Typically, he says, the problem blossoms in puberty. “Prepubescent athletes move alike, boys and girls,” Hewett says. But then, although maturing girls sprout in height, they add comparatively little strength, unlike boys. “Their center of mass moves higher and they add weight, but not the power to control it,” he says. They’ve primed themselves for knee damage. Peter Dazeley/Getty Images
(From the “New York Times) Earlier this year, researchers at Cincinnati Children’s Hospital published the most detailed and revealing case study to date of an anterior cruciate ligament rupture waiting to happen in a young girl. The study grew out of the researchers’ ongoing, large-scale examination of ACL-tear risk factors, which had enrolled hundreds of young, female athletes, measured and monitored them, and assigned some to prevention training programs. The girl in the case report hadn’t received training. She was 11 when she joined the study, a small, skinny, prepubescent basketball player. Each year, the researchers noted her height, weight, joint looseness, muscle strength, and biomechanics, using sophisticated motion-capture technology to study how she leaped and landed. At each session, as might have been expected, she’d lengthened, developing coltish legs and a slight but noticeable tendency to wobble and land knock-kneed when she hopped off of a box.
At age 14, charging down the line during a game, she felt her knee pop and collapse. Her ACL had ripped.
ACL tears, especially in young female athletes, have hardly lacked for notice in recent years, including in this newspaper.
Scientists have argued about the injury’s causes and best treatments. Different exercise programs have aimed at prevention. But despite the attention and training, “the incidence of ACL tears hasn’t been
declining,” says Scott McLean, PhD, assistant professor in the School of Kinesiology at the University of Michigan and a member of Michigan’s Bone and Joint Injury Prevention and Rehabilitation Center.
In part, he and many other researchers agree, this is because no scientist yet has pinned down just what causes most ACL injuries. There are theories, including the possibility that women’s knee anatomy is to blame. “Orthopedic surgeons insist that the problem is the ‘Q’ angle at women’s knees,” says Timothy Hewett, PhD, a professor of pediatrics and orthopedic surgery at the University of Cincinnati and the Cincinnati Children’s Hospital and the lead investigator of the girl’s case study. “They think the problem begins because women’s hips are wider” than men’s. Other researchers have looked at the role of female hormones on tendon looseness in the knee.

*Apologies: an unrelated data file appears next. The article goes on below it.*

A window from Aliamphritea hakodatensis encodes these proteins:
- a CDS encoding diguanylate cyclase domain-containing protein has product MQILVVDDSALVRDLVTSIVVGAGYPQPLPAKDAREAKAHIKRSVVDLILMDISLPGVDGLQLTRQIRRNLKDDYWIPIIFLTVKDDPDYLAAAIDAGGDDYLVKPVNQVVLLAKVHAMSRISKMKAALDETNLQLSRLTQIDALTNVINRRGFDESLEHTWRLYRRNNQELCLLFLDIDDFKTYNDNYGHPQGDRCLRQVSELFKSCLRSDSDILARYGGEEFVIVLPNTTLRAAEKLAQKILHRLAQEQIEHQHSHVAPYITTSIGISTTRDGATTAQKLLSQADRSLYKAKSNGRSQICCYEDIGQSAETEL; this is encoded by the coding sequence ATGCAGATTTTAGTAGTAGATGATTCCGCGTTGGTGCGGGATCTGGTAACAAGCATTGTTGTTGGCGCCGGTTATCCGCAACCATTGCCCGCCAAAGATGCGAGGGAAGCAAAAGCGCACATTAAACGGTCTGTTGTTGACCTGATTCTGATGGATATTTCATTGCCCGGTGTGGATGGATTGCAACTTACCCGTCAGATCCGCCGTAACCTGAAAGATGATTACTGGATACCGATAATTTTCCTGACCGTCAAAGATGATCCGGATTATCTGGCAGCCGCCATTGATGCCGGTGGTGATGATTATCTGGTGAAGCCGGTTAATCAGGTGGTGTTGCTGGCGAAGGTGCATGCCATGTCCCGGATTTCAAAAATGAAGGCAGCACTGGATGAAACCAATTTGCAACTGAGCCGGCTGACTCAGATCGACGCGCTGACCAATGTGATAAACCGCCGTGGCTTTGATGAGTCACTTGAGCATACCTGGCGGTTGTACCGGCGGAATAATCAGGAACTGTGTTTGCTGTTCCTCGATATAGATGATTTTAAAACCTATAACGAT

But in the past few months, and just in time for the start of fall sports seasons, several new studies have been published that look at ACL tears in novel and provocative ways, focusing not just on the structure of the knee but on the role of the rest of the body. Perhaps the most ambitious was led, like the case report, by Hewett and colleagues at Cincinnati Children’s Hospital. They solicited videos from surgeons and coaches showing the exact moment when athletes, male and female, suffered an ACL tear. They also gathered videos of female basketball players performing similar movements — foot plants, pivots, and so on — without tearing their ACLs. Using computer software, they marked and triangulated exactly how the athletes were positioned. What they found, according to the results made available online in April in the British Journal of Sports Medicine, was that young women whose ACLs had popped exhibited more trunk sway than the men or the uninjured women; when they landed, or planted a knee to switch directions, their upper bodies wobbled to one side. This placed great pressure on their planted knee, collapsing it inward and overloading the ACL. “Our research suggests that the issue in injured female athletes,” Hewett says, “is a lack of high-level ability to control deceleration and acceleration at the center of their mass in three-dimensional space.”